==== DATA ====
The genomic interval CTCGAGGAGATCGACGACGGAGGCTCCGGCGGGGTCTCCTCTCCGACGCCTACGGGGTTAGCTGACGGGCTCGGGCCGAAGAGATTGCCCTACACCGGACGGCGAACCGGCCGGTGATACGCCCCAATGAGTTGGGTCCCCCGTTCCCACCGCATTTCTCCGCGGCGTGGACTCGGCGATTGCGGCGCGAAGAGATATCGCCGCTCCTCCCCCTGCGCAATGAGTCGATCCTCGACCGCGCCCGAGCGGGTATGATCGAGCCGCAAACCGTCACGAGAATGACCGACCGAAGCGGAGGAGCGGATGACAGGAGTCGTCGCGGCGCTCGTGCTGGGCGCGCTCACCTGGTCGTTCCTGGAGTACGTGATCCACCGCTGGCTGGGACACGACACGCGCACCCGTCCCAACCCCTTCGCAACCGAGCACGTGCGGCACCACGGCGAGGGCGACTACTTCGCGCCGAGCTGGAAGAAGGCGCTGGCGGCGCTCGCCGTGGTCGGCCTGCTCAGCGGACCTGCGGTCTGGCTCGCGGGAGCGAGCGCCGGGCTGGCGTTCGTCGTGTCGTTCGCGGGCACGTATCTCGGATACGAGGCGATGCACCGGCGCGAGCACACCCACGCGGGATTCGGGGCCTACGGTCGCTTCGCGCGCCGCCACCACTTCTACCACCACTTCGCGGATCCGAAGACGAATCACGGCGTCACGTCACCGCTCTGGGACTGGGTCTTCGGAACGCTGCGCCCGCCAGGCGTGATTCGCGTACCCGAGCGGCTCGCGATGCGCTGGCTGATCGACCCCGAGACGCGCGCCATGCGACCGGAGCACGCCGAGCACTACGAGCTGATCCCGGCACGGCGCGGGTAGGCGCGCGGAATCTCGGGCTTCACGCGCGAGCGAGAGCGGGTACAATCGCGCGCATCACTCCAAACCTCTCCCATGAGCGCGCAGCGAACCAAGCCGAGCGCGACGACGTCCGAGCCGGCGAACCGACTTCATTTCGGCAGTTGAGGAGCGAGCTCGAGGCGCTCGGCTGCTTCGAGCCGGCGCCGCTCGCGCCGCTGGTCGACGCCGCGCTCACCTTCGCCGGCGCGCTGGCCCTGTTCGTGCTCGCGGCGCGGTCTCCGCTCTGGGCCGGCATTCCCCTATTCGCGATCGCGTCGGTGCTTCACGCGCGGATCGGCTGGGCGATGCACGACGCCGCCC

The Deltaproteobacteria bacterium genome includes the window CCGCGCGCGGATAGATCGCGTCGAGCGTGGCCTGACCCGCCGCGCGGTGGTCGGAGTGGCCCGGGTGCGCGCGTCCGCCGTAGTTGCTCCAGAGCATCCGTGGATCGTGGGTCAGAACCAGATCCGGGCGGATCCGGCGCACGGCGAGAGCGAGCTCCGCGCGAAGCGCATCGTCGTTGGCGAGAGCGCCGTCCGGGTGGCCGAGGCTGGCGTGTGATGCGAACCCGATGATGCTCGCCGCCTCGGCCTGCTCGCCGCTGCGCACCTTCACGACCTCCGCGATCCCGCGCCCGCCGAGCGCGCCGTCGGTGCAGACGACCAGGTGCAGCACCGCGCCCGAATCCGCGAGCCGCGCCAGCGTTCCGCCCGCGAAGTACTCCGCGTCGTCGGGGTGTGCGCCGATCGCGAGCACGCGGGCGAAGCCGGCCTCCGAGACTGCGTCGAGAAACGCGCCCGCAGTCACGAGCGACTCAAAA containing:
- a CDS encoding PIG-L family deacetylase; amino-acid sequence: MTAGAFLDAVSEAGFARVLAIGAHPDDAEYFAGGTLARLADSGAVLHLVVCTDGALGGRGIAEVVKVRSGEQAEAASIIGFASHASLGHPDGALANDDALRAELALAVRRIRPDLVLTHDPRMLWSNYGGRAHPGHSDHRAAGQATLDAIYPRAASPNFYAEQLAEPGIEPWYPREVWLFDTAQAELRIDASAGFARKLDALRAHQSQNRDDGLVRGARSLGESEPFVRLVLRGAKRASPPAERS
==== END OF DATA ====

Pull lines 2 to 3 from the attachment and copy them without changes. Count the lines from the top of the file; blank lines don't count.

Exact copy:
The Deltaproteobacteria bacterium genome includes the window CCGCGCGCGGATAGATCGCGTCGAGCGTGGCCTGACCCGCCGCGCGGTGGTCGGAGTGGCCCGGGTGCGCGCGTCCGCCGTAGTTGCTCCAGAGCATCCGTGGATCGTGGGTCAGAACCAGATCCGGGCGGATCCGGCGCACGGCGAGAGCGAGCTCCGCGCGAAGCGCATCGTCGTTGGCGAGAGCGCCGTCCGGGTGGCCGAGGCTGGCGTGTGATGCGAACCCGATGATGCTCGCCGCCTCGGCCTGCTCGCCGCTGCGCACCTTCACGACCTCCGCGATCCCGCGCCCGCCGAGCGCGCCGTCGGTGCAGACGACCAGGTGCAGCACCGCGCCCGAATCCGCGAGCCGCGCCAGCGTTCCGCCCGCGAAGTACTCCGCGTCGTCGGGGTGTGCGCCGATCGCGAGCACGCGGGCGAAGCCGGCCTCCGAGACTGCGTCGAGAAACGCGCCCGCAGTCACGAGCGACTCAAAA containing:
- a CDS encoding PIG-L family deacetylase; amino-acid sequence: MTAGAFLDAVSEAGFARVLAIGAHPDDAEYFAGGTLARLADSGAVLHLVVCTDGALGGRGIAEVVKVRSGEQAEAASIIGFASHASLGHPDGALANDDALRAELALAVRRIRPDLVLTHDPRMLWSNYGGRAHPGHSDHRAAGQATLDAIYPRAASPNFYAEQLAEPGIEPWYPREVWLFDTAQAELRIDASAGFARKLDALRAHQSQNRDDGLVRGARSLGESEPFVRLVLRGAKRASPPAERS